There are many concepts about Cloud computing which alienate people, but while a lot can be overcome one of the most frequently cited is the Cloud's ability to handle complex image editing. So could Google's latest move be about to change that?
The search giant has announced the purchase of online photo editing service Picnik for an undisclosed cost, but admitted:
"We're not announcing any significant changes to Picnik today, though we'll be working hard on integration and new features. As well, we'd like to continue supporting all existing Picnik partners so that users will continue to be able to add their photos from other photo sharing sites, make edits in the cloud and then save and share to all relevant networks."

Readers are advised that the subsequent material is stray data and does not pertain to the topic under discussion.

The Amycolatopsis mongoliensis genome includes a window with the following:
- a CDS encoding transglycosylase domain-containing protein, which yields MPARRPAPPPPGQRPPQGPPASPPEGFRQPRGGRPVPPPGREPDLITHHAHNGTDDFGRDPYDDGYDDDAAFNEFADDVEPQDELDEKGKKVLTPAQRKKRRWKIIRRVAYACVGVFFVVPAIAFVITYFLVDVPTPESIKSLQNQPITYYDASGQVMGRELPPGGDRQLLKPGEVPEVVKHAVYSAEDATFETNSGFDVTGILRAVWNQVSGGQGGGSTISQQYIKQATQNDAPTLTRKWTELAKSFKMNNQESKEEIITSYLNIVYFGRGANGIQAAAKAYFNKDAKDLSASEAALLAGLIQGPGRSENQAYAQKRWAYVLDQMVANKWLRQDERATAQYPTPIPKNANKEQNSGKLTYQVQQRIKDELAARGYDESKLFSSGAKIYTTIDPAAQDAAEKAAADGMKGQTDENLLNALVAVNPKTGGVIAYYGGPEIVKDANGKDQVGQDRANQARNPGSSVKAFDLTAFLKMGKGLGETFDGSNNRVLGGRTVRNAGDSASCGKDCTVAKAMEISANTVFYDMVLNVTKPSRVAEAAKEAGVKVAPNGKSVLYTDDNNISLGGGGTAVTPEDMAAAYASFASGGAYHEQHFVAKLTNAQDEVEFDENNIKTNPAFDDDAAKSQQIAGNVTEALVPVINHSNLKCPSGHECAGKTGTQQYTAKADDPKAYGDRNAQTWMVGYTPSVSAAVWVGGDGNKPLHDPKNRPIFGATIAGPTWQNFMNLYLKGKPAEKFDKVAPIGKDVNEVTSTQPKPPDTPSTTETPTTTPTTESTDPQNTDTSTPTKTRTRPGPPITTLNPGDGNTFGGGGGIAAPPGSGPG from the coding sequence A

While nothing will drag me away from Photoshop at present, Picnik is certainly the best online photo editing suite I've tried up until now. It is fast, has an intuitive UI and integrates well with 'Web 2.0' sites such as Picasa Web Albums, Flickr and Facebook. Furthermore, with Google's financial muscle behind it the potential for greatly accelerated advancement is now on the cards.
If you haven't tried Picnik, I'd suggest giving it a whirl...
In related Google news the company has also outted a new beta of Chrome. Version 5.0 promises further speed improvements over its already jet propelled predecessor plus the ability to auto-translate webpages as well as providing greater control over privacy settings. It's available now.
Interestingly, Chrome was also the only browser to grow its market share last month jumping just under half a per cent to 5.61 per cent. IE dropped to 61.58 and Firefox and Safari to 24.23 and 4.45 per cent respectively. Given Google's widespread Chrome advertising campaign and the Internet Explorer browser ballot screen it'll be interesting to see if this will further boost Chrome over the coming months.